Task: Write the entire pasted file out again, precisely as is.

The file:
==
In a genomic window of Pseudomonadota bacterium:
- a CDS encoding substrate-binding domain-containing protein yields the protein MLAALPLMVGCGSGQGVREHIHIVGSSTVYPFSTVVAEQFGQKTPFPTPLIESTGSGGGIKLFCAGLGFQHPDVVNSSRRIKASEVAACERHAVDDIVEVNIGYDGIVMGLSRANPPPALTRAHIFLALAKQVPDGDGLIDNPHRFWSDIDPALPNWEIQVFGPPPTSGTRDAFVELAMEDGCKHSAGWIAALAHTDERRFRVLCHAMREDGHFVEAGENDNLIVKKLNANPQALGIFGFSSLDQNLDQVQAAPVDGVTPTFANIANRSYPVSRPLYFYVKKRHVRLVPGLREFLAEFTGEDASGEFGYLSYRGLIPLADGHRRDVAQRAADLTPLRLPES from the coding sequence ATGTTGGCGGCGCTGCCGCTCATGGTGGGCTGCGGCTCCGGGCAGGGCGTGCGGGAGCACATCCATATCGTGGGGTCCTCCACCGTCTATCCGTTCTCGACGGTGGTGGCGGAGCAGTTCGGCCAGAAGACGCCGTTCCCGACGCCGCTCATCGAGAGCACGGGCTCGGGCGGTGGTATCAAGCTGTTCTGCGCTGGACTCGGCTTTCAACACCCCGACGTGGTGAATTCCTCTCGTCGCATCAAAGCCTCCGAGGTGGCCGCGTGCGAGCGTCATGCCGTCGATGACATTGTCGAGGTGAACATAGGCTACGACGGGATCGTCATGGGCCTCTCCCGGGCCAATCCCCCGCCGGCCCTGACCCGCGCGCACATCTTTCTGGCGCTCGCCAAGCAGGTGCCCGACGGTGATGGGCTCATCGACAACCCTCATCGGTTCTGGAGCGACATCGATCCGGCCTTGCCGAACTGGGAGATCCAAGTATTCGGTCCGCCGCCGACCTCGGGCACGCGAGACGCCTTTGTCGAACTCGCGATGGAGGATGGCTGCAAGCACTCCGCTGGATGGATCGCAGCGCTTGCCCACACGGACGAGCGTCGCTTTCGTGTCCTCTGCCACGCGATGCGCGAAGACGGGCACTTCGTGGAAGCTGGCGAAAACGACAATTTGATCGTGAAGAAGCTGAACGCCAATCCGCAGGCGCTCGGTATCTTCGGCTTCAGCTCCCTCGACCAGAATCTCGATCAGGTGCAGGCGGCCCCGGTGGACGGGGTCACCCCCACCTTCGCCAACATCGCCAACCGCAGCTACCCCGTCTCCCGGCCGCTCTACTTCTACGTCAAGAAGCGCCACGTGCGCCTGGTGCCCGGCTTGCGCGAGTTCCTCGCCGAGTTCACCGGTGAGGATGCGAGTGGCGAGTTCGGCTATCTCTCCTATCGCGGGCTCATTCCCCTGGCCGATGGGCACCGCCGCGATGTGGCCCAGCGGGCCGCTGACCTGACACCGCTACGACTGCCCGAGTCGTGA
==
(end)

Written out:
In a genomic window of Pseudomonadota bacterium:
- a CDS encoding substrate-binding domain-containing protein yields the protein MLAALPLMVGCGSGQGVREHIHIVGSSTVYPFSTVVAEQFGQKTPFPTPLIESTGSGGGIKLFCAGLGFQHPDVVNSSRRIKASEVAACERHAVDDIVEVNIGYDGIVMGLSRANPPPALTRAHIFLALAKQVPDGDGLIDNPHRFWSDIDPALPNWEIQVFGPPPTSGTRDAFVELAMEDGCKHSAGWIAALAHTDERRFRVLCHAMREDGHFVEAGENDNLIVKKLNANPQALGIFGFSSLDQNLDQVQAAPVDGVTPTFANIANRSYPVSRPLYFYVKKRHVRLVPGLREFLAEFTGEDASGEFGYLSYRGLIPLADGHRRDVAQRAADLTPLRLPES from the coding sequence ATGTTGGCGGCGCTGCCGCTCATGGTGGGCTGCGGCTCCGGGCAGGGCGTGCGGGAGCACATCCATATCGTGGGGTCCTCCACCGTCTATCCGTTCTCGACGGTGGTGGCGGAGCAGTTCGGCCAGAAGACGCCGTTCCCGACGCCGCTCATCGAGAGCACGGGCTCGGGCGGTGGTATCAAGCTGTTCTGCGCTGGACTCGGCTTTCAACACCCCGACGTGGTGAATTCCTCTCGTCGCATCAAAGCCTCCGAGGTGGCCGCGTGCGAGCGTCATGCCGTCGATGACATTGTCGAGGTGAACATAGGCTACGACGGGATCGTCATGGGCCTCTCCCGGGCCAATCCCCCGCCGGCCCTGACCCGCGCGCACATCTTTCTGGCGCTCGCCAAGCAGGTGCCCGACGGTGATGGGCTCATCGACAACCCTCATCGGTTCTGGAGCGACATCGATCCGGCCTTGCCGAACTGGGAGATCCAAGTATTCGGTCCGCCGCCGACCTCGGGCACGCGAGACGCCTTTGTCGAACTCGCGATGGAGGATGGCTGCAAGCACTCCGCTGGATGGATCGCAGCGCTTGCCCACACGGACGAGCGTCGCTTTCGTGTCCTCTGCCACGCGATGCGCGAAGACGGGCACTTCGTGGAAGCTGGCGAAAACGACAATTTGATCGTGAAGAAGCTGAACGCCAATCCGCAGGCGCTCGGTATCTTCGGCTTCAGCTCCCTCGACCAGAATCTCGATCAGGTGCAGGCGGCCCCGGTGGACGGGGTCACCCCCACCTTCGCCAACATCGCCAACCGCAGCTACCCCGTCTCCCGGCCGCTCTACTTCTACGTCAAGAAGCGCCACGTGCGCCTGGTGCCCGGCTTGCGCGAGTTCCTCGCCGAGTTCACCGGTGAGGATGCGAGTGGCGAGTTCGGCTATCTCTCCTATCGCGGGCTCATTCCCCTGGCCGATGGGCACCGCCGCGATGTGGCCCAGCGGGCCGCTGACCTGACACCGCTACGACTGCCCGAGTCGTGA